Welcome to the Maunie of Ardwall blog
Saturday, 5 June 2010
It's great that the boat is looking better at the end of the cruise than at the beginning; ongoing maintenance is so much less of a chore in the sunshine, with the scenery moving!
The log for the trip tells us that we've done 726 nautical miles and we've enjoyed it all. This trip has confirmed to use that Maunie is just a brilliant cruising yacht and we can't wait to take her even further.
The beat to Cornwall on Friday kept us both busy on the helm, with plenty of winching exercise as we tacked to make the best of the wind and tide.
Our Friday night anchorage just off St Micheal's Mount was very special. It's only in winds from the East or North-East that this spot is tenable and so we felt very lucky to have this view from the boat:
Once into Fowey on Saturday, we picked up a mooring and watched the evening race of just 4 boats ghosting out in a gentle breeze:
Friday, 4 June 2010
We had glorious sailing conditions on Thursday - bright sunshine and Force 5. Only one tiny snag: it was blowing from the east which meant a long beat across to Cornwall. I got my tidal calculations a bit wrong, to add additional adversity, so it took a long time to get past Lands' End.
Still, we had beef pasties baked that morning at the tiny shop on Bryher (possibly the best ever tasted) and enjoyed the sailing, with lots of reefing and unreefing to keep us active. We got into Mounts Bay just as the light was failing and decided to anchor in the shelter of St Michael's Mount - supper was at 10.30pm and we slept well.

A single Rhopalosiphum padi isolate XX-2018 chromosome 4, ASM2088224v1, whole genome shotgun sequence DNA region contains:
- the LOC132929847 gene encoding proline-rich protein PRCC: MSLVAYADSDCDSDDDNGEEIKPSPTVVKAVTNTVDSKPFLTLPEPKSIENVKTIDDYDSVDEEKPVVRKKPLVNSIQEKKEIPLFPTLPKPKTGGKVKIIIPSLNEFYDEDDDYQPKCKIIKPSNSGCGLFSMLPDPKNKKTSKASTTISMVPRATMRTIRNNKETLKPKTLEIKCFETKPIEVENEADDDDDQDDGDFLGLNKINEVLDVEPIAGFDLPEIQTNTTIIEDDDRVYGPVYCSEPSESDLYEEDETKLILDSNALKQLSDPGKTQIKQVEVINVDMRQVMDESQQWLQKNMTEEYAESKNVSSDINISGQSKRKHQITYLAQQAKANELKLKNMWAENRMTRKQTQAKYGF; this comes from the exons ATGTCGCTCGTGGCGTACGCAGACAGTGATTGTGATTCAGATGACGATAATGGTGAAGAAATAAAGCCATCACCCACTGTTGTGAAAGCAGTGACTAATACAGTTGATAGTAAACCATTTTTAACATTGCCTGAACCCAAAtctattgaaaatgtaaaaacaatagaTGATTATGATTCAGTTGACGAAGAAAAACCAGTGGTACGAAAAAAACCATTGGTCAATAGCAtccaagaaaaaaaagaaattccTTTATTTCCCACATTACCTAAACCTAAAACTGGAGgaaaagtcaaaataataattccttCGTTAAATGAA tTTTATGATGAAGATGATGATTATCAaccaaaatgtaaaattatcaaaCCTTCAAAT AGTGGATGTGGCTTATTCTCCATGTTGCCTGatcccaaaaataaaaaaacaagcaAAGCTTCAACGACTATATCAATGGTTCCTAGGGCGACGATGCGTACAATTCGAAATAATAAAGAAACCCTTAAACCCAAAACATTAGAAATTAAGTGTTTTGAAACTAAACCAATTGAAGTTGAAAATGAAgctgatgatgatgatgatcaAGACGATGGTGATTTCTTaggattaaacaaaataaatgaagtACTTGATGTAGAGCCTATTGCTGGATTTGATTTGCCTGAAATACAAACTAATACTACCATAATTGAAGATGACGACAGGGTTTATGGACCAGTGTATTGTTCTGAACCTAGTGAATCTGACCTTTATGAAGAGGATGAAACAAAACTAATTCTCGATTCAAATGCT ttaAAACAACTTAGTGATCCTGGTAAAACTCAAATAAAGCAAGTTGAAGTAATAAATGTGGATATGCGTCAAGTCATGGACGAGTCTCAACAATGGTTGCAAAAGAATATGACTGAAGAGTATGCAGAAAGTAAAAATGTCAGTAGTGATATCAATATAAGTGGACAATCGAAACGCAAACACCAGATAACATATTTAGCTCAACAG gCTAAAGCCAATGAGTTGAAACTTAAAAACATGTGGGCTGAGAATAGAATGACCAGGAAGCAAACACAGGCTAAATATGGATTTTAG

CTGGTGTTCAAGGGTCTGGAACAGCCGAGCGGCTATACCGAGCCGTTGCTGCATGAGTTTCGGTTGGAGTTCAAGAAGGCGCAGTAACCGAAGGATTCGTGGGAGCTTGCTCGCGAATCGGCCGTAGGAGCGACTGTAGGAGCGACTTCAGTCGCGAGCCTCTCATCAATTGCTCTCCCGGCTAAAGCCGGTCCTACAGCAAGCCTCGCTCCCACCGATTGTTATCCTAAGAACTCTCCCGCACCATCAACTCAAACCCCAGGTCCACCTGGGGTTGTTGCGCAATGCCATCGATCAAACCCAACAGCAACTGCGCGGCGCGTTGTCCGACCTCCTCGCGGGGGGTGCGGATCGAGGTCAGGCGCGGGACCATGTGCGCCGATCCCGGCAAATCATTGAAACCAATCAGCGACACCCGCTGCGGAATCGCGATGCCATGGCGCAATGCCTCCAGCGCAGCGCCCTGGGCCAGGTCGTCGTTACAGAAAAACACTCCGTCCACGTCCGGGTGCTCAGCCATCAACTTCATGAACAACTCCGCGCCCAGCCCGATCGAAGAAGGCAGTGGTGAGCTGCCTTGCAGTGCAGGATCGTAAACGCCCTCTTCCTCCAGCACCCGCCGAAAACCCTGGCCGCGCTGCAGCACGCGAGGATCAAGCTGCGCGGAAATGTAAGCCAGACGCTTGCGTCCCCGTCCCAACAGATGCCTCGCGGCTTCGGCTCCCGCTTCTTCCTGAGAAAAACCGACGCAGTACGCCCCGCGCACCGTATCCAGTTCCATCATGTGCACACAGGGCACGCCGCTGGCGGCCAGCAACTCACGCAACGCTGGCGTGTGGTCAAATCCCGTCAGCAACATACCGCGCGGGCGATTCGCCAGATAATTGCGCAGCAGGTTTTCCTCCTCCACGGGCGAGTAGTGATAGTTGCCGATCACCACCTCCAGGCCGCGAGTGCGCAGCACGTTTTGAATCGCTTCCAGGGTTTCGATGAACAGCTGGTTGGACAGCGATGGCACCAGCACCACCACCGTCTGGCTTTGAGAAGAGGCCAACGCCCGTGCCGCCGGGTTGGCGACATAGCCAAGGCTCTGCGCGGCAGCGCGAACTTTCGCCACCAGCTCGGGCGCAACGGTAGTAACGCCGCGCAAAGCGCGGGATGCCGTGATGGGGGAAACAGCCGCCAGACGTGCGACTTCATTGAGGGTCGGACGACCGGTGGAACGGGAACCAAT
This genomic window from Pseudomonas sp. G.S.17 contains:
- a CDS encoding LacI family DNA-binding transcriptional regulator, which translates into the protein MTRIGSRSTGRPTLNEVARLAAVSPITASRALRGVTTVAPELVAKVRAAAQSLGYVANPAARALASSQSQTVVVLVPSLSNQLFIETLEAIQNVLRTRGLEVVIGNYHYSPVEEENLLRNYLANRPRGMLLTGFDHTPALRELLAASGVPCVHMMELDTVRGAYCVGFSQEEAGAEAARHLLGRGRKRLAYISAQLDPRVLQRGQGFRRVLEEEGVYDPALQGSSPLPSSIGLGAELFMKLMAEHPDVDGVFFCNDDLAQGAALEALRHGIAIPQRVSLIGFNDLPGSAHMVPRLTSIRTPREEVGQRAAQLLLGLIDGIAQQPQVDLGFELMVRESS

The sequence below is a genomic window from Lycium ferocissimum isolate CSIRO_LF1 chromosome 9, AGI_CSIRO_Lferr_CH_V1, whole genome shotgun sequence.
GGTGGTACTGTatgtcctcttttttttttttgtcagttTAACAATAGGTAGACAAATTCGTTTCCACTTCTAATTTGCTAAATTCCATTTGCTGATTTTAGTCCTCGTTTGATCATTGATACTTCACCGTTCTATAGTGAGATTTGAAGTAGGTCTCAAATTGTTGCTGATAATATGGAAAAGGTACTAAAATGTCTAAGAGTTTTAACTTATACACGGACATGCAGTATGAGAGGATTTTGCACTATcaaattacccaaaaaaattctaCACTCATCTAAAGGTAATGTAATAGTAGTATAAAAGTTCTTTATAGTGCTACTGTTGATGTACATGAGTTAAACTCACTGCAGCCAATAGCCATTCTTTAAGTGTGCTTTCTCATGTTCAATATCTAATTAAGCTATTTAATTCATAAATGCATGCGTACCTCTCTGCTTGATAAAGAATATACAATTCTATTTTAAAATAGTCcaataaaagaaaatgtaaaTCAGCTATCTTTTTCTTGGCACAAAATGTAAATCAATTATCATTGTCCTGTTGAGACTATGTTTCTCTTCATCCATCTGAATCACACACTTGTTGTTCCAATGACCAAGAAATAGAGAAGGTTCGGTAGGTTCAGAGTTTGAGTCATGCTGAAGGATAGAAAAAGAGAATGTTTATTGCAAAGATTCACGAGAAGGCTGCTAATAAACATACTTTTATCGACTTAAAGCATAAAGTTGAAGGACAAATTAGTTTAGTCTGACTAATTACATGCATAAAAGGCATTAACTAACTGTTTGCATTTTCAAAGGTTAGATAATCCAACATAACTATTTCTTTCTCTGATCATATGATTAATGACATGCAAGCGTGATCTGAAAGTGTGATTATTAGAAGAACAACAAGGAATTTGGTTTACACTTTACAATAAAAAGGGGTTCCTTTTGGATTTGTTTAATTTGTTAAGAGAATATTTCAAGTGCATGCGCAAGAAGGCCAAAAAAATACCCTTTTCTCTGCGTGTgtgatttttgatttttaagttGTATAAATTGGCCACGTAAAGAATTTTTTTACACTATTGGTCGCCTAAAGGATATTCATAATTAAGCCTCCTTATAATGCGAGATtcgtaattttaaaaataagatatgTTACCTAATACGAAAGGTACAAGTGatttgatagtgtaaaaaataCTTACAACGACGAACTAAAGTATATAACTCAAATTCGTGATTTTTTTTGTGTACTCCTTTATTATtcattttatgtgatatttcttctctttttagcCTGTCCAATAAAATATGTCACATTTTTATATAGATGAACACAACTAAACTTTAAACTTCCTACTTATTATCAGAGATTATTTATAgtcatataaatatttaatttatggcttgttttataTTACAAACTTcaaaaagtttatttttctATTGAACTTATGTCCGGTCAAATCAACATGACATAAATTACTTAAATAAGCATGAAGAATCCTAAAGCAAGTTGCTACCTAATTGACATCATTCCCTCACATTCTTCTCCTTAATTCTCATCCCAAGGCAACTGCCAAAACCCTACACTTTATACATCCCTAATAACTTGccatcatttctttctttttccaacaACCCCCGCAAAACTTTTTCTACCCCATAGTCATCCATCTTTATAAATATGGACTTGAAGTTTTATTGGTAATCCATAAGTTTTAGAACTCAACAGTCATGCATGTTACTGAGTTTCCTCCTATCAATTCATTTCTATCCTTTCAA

Today, by contrast, saw little wind so we motored the 8 hours to Fowey but again in brilliant sunshine. Suddenly there are yachts everywhere and Fowey is heaving with holiday makers. We're eating aboard tonight.
Photos to be added when we get to a better area for signal.
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Wednesday, 2 June 2010
The (only)benefit of a 5.00am start - sunrise at Crookhaven lighthouse.
Mist around the coast of Clear Island as we leave Ireland
The spinnaker set, before the wind got up!
We really go in there?! No wind but the large sea-swell churns the water at the entrance to New Grimbsby Sound, Scilly, into a foam
The view of the New Grimsby Sound visitors' moorings from Bryher, looking towards Tresco
We'd love to stay, particulalrly in this weather, but we'll probably head on for Falmouth tomorrow (another early start to catch the tide, of course!)
Well the wind turned up as forecast - a Force 4-5 from the NE so we had a belting spinnaker run out into the Irish Sea. After about 6 hours it all began to get a little too exciting, with big surfs down 2.5 metre waves (top speed 8.8 knots), so we packed the spinni away and poled out the yankee (foresail).
Unfortunately, also as forecast, the wind dropped in the night, leaving us rolling in the swell, so we had to motor from about 9.30pm until we arrived in New Grimsby Sound at 8.00 this morning. We both managed some sleep in our 4-hour off watches so don't feel too bad this morning. We've had showers aboard, inflated the dinghy and are ready to hit Tresco in the sunshine!
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